Kris Liakos: October 2009 Archives

WWF Wrestlers Vs. Chicago Media All-Stars - 1994

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This week on Classic TV Friday we travel back to Chicago in the summer of 1994. If you'll remember, once August rolled around there wasn't a whole lot of baseball being played in this country. The player strike had taken effect and who would save the country from the dark abyss of a baseball free summer? Who always saves the country in their time of need? Professional wrestlers, of course.

Our video is a charity softball game between a bunch of wrestlers and the "Chicago Media All-Stars." It bugs me they didn't mention any names of the media guys in this post, but Gorilla Monsoon never struck me as a voracious reader. I was searching for Mariotti or that bozo Steve Rosenbloom, but my eyes aren't so good anymore. Plus, who could possibly avert their gaze from Macho Man's flowing shoulder tassles as he rounds first base? Please to enjoy.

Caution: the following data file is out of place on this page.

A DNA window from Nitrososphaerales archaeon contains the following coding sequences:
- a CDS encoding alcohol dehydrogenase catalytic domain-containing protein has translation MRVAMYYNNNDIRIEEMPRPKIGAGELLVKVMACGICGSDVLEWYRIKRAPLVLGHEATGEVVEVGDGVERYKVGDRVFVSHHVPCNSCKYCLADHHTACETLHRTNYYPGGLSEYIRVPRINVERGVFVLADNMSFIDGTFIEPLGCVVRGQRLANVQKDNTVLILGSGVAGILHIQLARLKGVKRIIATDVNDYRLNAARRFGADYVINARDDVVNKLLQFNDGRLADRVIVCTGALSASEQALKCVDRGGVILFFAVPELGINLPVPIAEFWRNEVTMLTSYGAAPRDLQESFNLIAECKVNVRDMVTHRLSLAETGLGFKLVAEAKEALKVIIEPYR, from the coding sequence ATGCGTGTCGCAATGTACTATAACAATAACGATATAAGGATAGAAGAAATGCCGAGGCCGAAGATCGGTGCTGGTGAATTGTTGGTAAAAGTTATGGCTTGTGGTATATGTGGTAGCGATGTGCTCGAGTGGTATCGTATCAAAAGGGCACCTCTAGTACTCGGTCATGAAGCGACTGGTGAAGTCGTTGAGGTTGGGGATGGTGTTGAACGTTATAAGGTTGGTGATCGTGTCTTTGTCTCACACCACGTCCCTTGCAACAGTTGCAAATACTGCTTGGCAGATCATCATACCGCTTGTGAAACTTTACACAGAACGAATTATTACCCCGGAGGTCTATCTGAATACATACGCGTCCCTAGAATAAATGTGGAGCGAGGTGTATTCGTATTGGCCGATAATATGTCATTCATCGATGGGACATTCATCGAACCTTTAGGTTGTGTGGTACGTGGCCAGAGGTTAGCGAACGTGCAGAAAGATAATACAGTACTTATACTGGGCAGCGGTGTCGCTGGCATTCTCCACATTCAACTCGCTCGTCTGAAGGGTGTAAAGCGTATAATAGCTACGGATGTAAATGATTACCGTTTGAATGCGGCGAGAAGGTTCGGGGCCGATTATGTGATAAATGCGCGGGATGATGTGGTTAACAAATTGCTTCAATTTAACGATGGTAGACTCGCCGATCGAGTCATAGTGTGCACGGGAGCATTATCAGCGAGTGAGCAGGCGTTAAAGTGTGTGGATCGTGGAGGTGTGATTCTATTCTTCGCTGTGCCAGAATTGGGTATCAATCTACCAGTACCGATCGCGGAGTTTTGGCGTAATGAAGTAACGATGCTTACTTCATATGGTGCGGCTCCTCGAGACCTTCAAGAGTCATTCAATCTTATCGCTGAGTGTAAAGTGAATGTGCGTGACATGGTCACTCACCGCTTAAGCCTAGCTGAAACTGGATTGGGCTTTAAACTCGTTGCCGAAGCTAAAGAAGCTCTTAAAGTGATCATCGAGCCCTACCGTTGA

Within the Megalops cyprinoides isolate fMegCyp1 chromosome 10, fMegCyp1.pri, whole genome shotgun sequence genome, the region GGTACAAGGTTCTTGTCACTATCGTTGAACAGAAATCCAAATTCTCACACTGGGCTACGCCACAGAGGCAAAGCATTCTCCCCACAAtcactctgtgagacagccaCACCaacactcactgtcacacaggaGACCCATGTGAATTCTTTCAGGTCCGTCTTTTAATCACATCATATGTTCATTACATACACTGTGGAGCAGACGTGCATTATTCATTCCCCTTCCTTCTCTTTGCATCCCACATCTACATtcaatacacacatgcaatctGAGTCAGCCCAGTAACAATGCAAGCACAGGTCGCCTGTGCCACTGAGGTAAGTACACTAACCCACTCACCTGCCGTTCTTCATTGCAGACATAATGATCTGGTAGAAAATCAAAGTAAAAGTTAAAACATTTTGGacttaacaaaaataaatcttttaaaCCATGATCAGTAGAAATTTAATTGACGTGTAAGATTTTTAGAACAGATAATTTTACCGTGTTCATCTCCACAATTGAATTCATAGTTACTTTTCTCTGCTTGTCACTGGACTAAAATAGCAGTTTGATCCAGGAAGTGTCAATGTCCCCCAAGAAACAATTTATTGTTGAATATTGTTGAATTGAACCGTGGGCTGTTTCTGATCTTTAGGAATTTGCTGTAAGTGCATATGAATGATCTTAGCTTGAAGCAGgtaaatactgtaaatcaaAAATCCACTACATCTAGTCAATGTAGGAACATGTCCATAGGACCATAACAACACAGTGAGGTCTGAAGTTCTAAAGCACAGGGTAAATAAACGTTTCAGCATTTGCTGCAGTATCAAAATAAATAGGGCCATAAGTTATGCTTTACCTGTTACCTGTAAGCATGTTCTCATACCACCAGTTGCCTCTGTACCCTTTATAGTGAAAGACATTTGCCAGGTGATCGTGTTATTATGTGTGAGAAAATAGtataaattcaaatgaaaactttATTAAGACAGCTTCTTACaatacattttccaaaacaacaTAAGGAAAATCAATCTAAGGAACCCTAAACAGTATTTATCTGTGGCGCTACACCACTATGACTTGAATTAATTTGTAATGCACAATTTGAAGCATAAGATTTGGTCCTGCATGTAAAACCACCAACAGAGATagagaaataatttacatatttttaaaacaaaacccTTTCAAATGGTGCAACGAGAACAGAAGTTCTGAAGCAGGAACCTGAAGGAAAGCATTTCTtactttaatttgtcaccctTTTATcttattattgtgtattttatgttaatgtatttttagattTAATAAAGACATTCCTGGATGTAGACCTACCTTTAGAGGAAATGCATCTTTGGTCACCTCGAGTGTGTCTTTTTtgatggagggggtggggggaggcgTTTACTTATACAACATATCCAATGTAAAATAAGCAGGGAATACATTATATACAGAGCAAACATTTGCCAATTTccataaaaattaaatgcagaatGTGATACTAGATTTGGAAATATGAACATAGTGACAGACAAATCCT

The other day I whined about this Phillies/Yankees matchup and about how I wasn't really rooting for either team. Well tonight, I'm excited because I do have a rooting interest. I'm amped to watch Pedro Martinez face this Yankees squad. I'm more invested in this game than any World Series game since 2007. Seeing him lead the Phillies squad into Yankee Stadium is like watching David Byrne do Life During Wartime at one of his solo shows, or Bob Pollard doing Back To The Lake with the Boston Spaceships. He's older, and his backing band is different, but it's Pedro facing the Yanks in the postseason and it's as close as you'll get to the old days.